Archive for the ‘oriente’ Category

First of all, you should know that those mercenary guys probably were working for the opposition leaders in Santa Cruz. We know this now because a huge interview just appeared with a man who was in their sordid wee gang and has just turned grass. Otto at Inca Kola News has turfed up the story for the anglofono world and translated enough into English that you can get an idea, and if you read Spanish the rest is online too. One quibble: it’s appearing in the state-run newspaper Cambio, which was launched earlier this year as a deliberate offset to the anti-government tenor of most of the Bolivian press.

I don’t know what you think of state-owned media. Myself, I spend way more time reading the Bolivian newspapers than anyone should, and there’s a perceptible right-wing (or at least anti-left-wing) bias which isn’t helped by the government’s hostile relationship with the papers. There’s no doubt that some sectors of the press are nothing but bought-and-sold anti-MAS mouthpieces, but a lot of them aren’t, and they’re not all to blame for how much Evo seems to dislike them. The MAS’s attitude to media management seems to amount to: since it’s not possible to shut them down, shout them down. This fortnight’s news contains plenty of examples: journalists condemn lack of press freedom, the government talks about research (carried out by third parties) which shows that people trust the press less than they did five years ago and there are ongoing rumbles about the government’s court case against La Prensa. According to this report, Evo hasn’t met with the domestic press since January and only does press conferences with foreign journalists. How is that patriotic? This is the same leader who said in his inauguration in Tihuanaco, ‘I will commit errors, I ask you to correct me if I make mistakes’. He was specifically addressing fellow indigenous leaders, but it would have been more heartening to believe that he was addressing civil society as a whole. Which begs the question, is Evo still as radically accountable to civil society as he once claimed to be? And if he is, then why aren’t the press accepted as the legitimate nosy parkers of civil society, controlling by reporting critically and informing the public? Something’s broken here and I don’t know if it’s the government – which has been criticised by former allies recently for drifting from its platform of accountability and direct democracy – or the bad behaviour of the press.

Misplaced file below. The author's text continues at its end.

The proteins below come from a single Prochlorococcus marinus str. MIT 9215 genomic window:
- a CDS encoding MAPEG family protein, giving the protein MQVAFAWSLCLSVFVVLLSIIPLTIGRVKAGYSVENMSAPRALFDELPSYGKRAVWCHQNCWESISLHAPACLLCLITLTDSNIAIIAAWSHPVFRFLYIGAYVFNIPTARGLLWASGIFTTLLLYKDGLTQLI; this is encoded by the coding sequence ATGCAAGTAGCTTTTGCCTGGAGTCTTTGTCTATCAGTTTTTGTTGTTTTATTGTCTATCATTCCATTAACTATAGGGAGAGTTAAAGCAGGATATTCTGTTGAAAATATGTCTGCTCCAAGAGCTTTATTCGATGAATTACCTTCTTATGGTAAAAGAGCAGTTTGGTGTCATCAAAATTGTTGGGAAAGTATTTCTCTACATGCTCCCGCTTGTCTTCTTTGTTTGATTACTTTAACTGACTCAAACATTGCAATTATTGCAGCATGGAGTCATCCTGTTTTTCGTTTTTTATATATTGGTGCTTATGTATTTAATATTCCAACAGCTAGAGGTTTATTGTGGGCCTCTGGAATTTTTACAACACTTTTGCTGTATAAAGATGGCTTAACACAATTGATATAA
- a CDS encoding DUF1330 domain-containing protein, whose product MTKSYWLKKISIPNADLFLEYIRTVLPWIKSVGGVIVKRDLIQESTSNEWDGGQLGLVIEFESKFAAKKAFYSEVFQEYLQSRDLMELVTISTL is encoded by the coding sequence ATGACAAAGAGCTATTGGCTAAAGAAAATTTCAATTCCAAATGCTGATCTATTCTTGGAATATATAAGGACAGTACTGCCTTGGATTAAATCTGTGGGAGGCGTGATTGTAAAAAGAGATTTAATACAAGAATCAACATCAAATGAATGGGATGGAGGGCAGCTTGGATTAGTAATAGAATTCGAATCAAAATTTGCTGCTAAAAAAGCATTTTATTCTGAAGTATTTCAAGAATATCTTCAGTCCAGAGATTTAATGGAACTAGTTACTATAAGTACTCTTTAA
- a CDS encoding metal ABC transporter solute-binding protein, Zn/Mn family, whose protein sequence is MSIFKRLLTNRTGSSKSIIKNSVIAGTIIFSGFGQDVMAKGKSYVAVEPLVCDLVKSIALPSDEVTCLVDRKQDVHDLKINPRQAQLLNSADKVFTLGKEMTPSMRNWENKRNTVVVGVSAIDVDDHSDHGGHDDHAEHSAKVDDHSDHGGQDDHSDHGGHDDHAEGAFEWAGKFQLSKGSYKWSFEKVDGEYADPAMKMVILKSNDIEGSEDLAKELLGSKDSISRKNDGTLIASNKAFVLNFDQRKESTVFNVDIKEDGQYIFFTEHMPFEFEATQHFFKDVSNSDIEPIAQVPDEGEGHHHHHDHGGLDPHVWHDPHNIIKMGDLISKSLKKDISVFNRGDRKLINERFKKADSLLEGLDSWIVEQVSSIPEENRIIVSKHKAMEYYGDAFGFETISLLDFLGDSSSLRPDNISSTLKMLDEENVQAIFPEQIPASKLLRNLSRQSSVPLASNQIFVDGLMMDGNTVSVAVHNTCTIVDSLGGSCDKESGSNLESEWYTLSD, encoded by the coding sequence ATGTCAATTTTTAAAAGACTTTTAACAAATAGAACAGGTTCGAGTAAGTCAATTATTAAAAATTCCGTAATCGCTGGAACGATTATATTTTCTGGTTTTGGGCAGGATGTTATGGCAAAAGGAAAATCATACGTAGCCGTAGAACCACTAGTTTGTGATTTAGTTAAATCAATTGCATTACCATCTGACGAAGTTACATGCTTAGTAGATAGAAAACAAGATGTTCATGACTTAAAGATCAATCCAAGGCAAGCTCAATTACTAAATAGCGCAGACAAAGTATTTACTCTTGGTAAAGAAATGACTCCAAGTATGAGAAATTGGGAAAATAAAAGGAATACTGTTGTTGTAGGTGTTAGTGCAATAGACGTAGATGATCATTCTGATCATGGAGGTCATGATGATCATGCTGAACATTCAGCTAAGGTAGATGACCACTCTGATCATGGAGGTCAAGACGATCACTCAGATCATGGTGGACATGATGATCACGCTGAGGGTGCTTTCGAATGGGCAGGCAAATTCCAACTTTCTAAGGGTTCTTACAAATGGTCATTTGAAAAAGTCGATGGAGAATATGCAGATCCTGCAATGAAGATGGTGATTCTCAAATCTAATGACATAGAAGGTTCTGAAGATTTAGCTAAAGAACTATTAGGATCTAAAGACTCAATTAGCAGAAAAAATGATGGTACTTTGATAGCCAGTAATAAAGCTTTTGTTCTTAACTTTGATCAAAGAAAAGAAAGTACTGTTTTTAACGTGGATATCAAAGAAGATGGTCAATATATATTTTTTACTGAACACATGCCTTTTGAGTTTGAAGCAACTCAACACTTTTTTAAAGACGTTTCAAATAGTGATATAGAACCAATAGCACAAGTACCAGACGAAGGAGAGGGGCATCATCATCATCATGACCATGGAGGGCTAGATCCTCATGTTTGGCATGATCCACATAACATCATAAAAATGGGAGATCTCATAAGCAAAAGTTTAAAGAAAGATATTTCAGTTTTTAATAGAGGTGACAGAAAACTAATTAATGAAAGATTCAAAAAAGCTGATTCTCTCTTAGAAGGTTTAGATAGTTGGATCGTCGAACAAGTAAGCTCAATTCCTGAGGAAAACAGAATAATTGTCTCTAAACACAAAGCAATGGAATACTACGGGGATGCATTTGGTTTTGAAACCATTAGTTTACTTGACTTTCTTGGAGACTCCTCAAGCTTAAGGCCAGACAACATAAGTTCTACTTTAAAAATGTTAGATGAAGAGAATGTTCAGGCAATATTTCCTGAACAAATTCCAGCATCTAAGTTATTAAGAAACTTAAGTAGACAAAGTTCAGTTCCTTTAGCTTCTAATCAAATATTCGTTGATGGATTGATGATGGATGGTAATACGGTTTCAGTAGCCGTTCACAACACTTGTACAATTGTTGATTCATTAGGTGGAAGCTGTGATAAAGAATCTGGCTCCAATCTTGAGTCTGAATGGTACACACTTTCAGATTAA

And let’s face it, the press have hardly been upright keepers of the moral tone all this time. Reporting of the Pando massacre was particularly patchy back when it took place, because of links between those accused of carrying it out and newspaper owners. Even Reporters Sans Frontieres have criticised elements in the Bolivian media for inciting hatred, urging responsibility and restraint as well as reminding us that several attacks on media installations (TV channels, newspaper offices) were carried out by right-wing thugs in Santa Cruz. The newspapers tend to reflect the interests of their owners, like anywhere in the world, and since they are comparatively expensive to buy, it’s my experience that they’re not widely read among working class and rural people, so there’s no sense of writing for that audience or indeed reporting on rural life except in colourful culture and tourism supplements. There are major swathes of the population who are not considered newsworthy, and endless glossy magazines reproducing stock images and stories from the foreign press, featuring people who look nothing like most Bolivians.